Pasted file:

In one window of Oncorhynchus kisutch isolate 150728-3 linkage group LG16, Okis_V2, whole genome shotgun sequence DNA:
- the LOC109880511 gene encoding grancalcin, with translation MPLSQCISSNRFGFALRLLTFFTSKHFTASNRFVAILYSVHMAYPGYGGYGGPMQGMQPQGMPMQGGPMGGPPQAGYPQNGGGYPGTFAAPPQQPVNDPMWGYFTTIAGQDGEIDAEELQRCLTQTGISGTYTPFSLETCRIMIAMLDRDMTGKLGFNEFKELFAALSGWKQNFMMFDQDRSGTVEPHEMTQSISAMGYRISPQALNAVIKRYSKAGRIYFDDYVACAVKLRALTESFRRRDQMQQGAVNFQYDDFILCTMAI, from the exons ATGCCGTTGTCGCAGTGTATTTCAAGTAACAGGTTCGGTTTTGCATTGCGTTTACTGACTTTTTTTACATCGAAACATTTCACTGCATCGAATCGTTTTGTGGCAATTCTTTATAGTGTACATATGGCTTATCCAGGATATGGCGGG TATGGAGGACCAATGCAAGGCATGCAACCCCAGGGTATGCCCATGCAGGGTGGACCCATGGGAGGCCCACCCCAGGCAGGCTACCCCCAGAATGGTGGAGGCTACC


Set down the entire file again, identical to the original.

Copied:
In one window of Oncorhynchus kisutch isolate 150728-3 linkage group LG16, Okis_V2, whole genome shotgun sequence DNA:
- the LOC109880511 gene encoding grancalcin, with translation MPLSQCISSNRFGFALRLLTFFTSKHFTASNRFVAILYSVHMAYPGYGGYGGPMQGMQPQGMPMQGGPMGGPPQAGYPQNGGGYPGTFAAPPQQPVNDPMWGYFTTIAGQDGEIDAEELQRCLTQTGISGTYTPFSLETCRIMIAMLDRDMTGKLGFNEFKELFAALSGWKQNFMMFDQDRSGTVEPHEMTQSISAMGYRISPQALNAVIKRYSKAGRIYFDDYVACAVKLRALTESFRRRDQMQQGAVNFQYDDFILCTMAI, from the exons ATGCCGTTGTCGCAGTGTATTTCAAGTAACAGGTTCGGTTTTGCATTGCGTTTACTGACTTTTTTTACATCGAAACATTTCACTGCATCGAATCGTTTTGTGGCAATTCTTTATAGTGTACATATGGCTTATCCAGGATATGGCGGG TATGGAGGACCAATGCAAGGCATGCAACCCCAGGGTATGCCCATGCAGGGTGGACCCATGGGAGGCCCACCCCAGGCAGGCTACCCCCAGAATGGTGGAGGCTACC